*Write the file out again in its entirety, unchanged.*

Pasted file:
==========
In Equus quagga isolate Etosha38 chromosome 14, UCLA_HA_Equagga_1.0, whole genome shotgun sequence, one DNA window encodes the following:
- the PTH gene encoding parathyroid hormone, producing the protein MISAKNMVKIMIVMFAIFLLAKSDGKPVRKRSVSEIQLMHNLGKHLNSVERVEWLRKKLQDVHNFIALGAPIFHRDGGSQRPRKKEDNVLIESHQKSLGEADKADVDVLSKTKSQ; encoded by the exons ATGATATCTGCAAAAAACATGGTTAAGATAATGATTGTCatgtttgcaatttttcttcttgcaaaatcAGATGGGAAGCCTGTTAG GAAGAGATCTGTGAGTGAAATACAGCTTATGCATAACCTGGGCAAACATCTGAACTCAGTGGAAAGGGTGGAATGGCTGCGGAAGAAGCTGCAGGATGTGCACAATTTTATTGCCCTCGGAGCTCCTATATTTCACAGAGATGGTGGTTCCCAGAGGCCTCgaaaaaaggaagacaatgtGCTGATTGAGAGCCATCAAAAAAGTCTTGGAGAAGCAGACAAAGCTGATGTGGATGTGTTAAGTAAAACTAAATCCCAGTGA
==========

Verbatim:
In Equus quagga isolate Etosha38 chromosome 14, UCLA_HA_Equagga_1.0, whole genome shotgun sequence, one DNA window encodes the following:
- the PTH gene encoding parathyroid hormone, producing the protein MISAKNMVKIMIVMFAIFLLAKSDGKPVRKRSVSEIQLMHNLGKHLNSVERVEWLRKKLQDVHNFIALGAPIFHRDGGSQRPRKKEDNVLIESHQKSLGEADKADVDVLSKTKSQ; encoded by the exons ATGATATCTGCAAAAAACATGGTTAAGATAATGATTGTCatgtttgcaatttttcttcttgcaaaatcAGATGGGAAGCCTGTTAG GAAGAGATCTGTGAGTGAAATACAGCTTATGCATAACCTGGGCAAACATCTGAACTCAGTGGAAAGGGTGGAATGGCTGCGGAAGAAGCTGCAGGATGTGCACAATTTTATTGCCCTCGGAGCTCCTATATTTCACAGAGATGGTGGTTCCCAGAGGCCTCgaaaaaaggaagacaatgtGCTGATTGAGAGCCATCAAAAAAGTCTTGGAGAAGCAGACAAAGCTGATGTGGATGTGTTAAGTAAAACTAAATCCCAGTGA